The increase in the number of copy number alterations identified by higher-resolution whole-genome arrays underscores the need for a variety of tools to facilitate the interpretation of array results in a clinical diagnostic setting. We propose the use of an algorithm such as the one outlined here in conjunction with databases of normal population variants, clinically significant alterations, and those of unclear significance. Although such databases can provide invaluable context for the analysis of aCGH data, care must be taken by the diagnostician when comparing their data to pre-existing databases of copy-number variations. For example, data in the DGV are pooled from a variety of sources, platforms, and populations using a variety of different controls and without independent verification, and thus may not be appropriate for comparison in all situations. Furthermore, recent evidence suggests that most data in the DGV overestimate the size of the regions involved because they are dependent primarily on BAC array data, which has a tendency to overestimate the true size of small aberrations . Thus, the most useful CNV databases may be those generated by individual laboratories using identical reference controls and array platforms. Based on our experience, we have constructed a database of abnormal copy number aberrations identified by BAC and oligo aCGH in our laboratory and a database of copy-number variations thought to have no significance. Such databases are essential for understanding the various copy number aberrations identified by microarray analysis.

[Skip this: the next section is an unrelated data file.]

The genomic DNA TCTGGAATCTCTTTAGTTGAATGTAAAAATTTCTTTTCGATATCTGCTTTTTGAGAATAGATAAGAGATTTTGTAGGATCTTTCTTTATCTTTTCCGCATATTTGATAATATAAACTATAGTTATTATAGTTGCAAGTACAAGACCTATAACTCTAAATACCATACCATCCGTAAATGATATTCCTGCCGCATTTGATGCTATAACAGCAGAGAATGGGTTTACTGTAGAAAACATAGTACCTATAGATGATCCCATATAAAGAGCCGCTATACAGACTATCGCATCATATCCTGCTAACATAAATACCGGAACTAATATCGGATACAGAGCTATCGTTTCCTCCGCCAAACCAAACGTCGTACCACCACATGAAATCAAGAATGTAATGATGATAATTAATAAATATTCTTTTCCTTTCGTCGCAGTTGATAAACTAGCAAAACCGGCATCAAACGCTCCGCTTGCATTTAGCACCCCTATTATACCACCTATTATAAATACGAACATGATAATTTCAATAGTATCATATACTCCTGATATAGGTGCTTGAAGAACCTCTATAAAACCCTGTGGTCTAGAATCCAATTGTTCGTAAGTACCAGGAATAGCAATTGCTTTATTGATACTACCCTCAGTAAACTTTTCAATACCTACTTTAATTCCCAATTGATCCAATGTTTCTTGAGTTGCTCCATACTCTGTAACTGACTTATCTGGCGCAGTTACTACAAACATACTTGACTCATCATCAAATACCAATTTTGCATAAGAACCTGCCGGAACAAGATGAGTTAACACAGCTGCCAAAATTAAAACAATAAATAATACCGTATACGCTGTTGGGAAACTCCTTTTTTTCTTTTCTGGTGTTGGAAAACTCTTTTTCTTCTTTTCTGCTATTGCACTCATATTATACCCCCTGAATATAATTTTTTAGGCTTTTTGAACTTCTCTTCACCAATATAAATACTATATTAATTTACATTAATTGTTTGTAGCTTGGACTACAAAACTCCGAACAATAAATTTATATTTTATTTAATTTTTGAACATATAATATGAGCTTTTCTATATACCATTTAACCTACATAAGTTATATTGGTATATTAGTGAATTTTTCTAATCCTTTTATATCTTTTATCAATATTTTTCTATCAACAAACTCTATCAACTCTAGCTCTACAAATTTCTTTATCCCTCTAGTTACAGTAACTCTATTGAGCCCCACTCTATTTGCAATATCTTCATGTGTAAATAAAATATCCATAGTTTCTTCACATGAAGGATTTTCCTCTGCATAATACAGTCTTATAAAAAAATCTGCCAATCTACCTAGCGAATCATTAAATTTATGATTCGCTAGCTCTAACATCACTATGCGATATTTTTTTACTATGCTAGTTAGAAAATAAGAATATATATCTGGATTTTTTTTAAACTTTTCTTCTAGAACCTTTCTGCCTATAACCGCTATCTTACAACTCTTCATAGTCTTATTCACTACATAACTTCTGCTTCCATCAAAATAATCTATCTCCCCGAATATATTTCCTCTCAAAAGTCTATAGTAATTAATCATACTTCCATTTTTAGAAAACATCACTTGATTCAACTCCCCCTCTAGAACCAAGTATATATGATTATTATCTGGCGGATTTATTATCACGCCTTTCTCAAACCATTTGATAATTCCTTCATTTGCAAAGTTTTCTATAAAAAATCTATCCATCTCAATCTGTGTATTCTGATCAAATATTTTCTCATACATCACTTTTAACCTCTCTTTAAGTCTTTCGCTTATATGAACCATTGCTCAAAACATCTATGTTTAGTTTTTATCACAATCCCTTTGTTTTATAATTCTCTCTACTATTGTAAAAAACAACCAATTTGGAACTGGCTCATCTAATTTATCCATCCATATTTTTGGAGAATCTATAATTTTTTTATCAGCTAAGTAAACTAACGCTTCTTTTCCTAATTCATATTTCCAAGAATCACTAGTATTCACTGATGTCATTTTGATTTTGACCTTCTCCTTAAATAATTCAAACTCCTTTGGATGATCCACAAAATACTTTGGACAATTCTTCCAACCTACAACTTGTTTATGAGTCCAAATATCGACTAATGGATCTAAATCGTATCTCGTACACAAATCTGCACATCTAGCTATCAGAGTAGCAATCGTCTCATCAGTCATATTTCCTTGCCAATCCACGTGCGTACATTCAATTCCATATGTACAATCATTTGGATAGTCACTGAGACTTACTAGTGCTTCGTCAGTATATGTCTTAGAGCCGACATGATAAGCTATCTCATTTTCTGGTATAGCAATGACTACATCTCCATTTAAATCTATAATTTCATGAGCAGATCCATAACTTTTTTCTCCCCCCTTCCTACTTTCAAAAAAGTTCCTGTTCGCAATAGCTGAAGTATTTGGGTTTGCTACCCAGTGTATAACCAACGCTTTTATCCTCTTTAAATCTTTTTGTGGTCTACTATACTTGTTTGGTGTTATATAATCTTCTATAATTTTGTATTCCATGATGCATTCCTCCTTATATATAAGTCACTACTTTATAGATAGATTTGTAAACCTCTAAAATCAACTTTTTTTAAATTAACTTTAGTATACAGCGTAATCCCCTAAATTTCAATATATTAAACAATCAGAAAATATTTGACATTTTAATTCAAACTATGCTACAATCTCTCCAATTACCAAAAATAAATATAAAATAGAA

Genotype-phenotype correlations in a diagnostic setting must address a variety of factors including gene content, potential position effects, aberration size, and inheritance patterns. These factors often present conflicting evidence about the potential clinical significance of a rare alteration. For instance, the size of an abnormality is commonly used as justification for its proposed clinical consequences; however, this association is not always straightforward. High-resolution microarray analysis routinely detects abnormalities smaller than 500 kb that disrupt clinically significant genes and have clear phenotypic impact (Figure 4); conversely, numerous examples of common copy-number variants have been observed that are relatively large but lie in regions with sparse gene content. In addition, although it is generally assumed that de novo abnormalities are causative and inherited abnormalities are not, this is not always the case. There are a number of regions of the genome where both inherited and de novo copy number alterations have been identified, some of which result in mild phenotypes that may be inherited from parents who have a milder or subclinical, presentation. For example, deletions of distinct regions of 1q21 have been associated with both thrombocytopenia absent radius (TAR) syndrome and a variable phenotype including microcephaly/macrocephaly, developmental delay, cardiac abnormalities, and schizophrenia [29–31], but in many instances aberrations of these regions are inherited from phenotypically normal parents . Another example is the 16p11.2 region associated with a range of cognitive, developmental, and speech delays, behavioral issues, and autism, deletions and duplications of which can be inherited or de novo [33–36]. In regions such as these, copy number changes may unmask recessive alleles or work in conjunction with various genetic modifiers, perhaps even other CNVs, to produce a clinical phenotype. Potentially, non-paternity may also confound genotype-phenotype correlation for copy number alterations in these complex regions of the genome. These reasons underscore the need for thorough databases of normal population variants and clinically significant alterations complete with genotype-phenotype correlations. Such databases expedite the process of determining the potential significance of copy-number alterations in a diagnostic setting; aid in the elucidation of new microdeletion/duplication syndromes and new regions of benign copy-number variation; and help reduce the burden of expensive, time-consuming, and difficult follow-up necessitated by the increased number of alterations of unclear clinical significance detected by microarray analysis.